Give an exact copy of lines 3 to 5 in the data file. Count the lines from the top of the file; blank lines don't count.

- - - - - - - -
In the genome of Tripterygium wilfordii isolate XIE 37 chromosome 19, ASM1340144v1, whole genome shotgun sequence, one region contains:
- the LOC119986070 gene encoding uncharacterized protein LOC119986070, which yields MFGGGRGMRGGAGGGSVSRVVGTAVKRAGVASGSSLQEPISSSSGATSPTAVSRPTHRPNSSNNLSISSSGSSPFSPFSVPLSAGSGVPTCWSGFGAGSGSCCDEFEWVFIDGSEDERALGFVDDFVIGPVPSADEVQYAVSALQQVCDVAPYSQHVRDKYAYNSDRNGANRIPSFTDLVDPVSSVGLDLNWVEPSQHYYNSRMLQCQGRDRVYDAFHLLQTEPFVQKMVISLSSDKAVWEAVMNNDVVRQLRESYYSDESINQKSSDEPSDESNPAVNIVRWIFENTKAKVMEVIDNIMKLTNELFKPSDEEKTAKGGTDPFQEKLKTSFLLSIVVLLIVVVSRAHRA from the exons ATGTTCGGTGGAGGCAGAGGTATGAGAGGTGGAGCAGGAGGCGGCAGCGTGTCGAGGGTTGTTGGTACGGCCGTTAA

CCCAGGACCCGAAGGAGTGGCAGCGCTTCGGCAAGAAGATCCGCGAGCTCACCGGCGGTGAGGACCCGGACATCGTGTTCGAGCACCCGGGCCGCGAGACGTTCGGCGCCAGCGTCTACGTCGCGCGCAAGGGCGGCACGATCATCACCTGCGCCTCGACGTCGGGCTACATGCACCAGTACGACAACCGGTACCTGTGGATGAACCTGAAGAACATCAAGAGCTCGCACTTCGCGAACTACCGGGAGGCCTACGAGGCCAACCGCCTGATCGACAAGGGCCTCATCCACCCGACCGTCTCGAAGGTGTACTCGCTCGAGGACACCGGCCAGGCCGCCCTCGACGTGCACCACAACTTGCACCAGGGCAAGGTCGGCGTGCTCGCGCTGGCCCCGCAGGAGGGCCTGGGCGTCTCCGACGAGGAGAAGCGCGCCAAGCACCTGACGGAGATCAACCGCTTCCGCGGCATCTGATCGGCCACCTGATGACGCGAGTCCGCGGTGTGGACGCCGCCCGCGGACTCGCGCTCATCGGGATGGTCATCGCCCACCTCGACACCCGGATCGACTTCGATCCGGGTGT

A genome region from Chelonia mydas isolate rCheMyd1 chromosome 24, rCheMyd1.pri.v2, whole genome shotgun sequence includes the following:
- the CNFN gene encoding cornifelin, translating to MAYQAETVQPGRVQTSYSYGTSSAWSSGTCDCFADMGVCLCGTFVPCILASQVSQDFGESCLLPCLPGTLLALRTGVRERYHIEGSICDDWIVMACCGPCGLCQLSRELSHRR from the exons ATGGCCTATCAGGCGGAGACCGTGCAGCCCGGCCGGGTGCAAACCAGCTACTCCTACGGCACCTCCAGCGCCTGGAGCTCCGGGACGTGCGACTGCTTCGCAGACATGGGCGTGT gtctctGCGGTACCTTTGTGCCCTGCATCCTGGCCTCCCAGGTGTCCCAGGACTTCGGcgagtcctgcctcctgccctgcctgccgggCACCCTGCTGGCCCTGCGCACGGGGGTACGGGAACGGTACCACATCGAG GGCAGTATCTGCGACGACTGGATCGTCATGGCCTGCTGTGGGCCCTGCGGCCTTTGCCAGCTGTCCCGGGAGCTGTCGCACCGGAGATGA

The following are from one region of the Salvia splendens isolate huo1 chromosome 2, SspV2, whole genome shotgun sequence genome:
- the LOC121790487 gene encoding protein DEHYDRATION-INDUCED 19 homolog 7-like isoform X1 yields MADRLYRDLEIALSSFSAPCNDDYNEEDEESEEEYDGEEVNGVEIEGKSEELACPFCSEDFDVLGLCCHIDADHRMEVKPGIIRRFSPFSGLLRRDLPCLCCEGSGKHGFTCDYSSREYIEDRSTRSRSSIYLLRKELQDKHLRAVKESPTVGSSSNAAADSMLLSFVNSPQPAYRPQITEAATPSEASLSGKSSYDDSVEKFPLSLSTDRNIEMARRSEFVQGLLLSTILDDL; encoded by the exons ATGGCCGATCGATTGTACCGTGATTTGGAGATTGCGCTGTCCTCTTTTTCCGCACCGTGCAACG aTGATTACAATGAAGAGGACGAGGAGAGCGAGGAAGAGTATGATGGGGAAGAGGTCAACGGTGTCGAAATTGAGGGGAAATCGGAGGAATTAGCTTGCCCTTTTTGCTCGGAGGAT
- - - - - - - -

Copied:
CCCAGGACCCGAAGGAGTGGCAGCGCTTCGGCAAGAAGATCCGCGAGCTCACCGGCGGTGAGGACCCGGACATCGTGTTCGAGCACCCGGGCCGCGAGACGTTCGGCGCCAGCGTCTACGTCGCGCGCAAGGGCGGCACGATCATCACCTGCGCCTCGACGTCGGGCTACATGCACCAGTACGACAACCGGTACCTGTGGATGAACCTGAAGAACATCAAGAGCTCGCACTTCGCGAACTACCGGGAGGCCTACGAGGCCAACCGCCTGATCGACAAGGGCCTCATCCACCCGACCGTCTCGAAGGTGTACTCGCTCGAGGACACCGGCCAGGCCGCCCTCGACGTGCACCACAACTTGCACCAGGGCAAGGTCGGCGTGCTCGCGCTGGCCCCGCAGGAGGGCCTGGGCGTCTCCGACGAGGAGAAGCGCGCCAAGCACCTGACGGAGATCAACCGCTTCCGCGGCATCTGATCGGCCACCTGATGACGCGAGTCCGCGGTGTGGACGCCGCCCGCGGACTCGCGCTCATCGGGATGGTCATCGCCCACCTCGACACCCGGATCGACTTCGATCCGGGTGT

A genome region from Chelonia mydas isolate rCheMyd1 chromosome 24, rCheMyd1.pri.v2, whole genome shotgun sequence includes the following:
- the CNFN gene encoding cornifelin, translating to MAYQAETVQPGRVQTSYSYGTSSAWSSGTCDCFADMGVCLCGTFVPCILASQVSQDFGESCLLPCLPGTLLALRTGVRERYHIEGSICDDWIVMACCGPCGLCQLSRELSHRR from the exons ATGGCCTATCAGGCGGAGACCGTGCAGCCCGGCCGGGTGCAAACCAGCTACTCCTACGGCACCTCCAGCGCCTGGAGCTCCGGGACGTGCGACTGCTTCGCAGACATGGGCGTGT gtctctGCGGTACCTTTGTGCCCTGCATCCTGGCCTCCCAGGTGTCCCAGGACTTCGGcgagtcctgcctcctgccctgcctgccgggCACCCTGCTGGCCCTGCGCACGGGGGTACGGGAACGGTACCACATCGAG GGCAGTATCTGCGACGACTGGATCGTCATGGCCTGCTGTGGGCCCTGCGGCCTTTGCCAGCTGTCCCGGGAGCTGTCGCACCGGAGATGA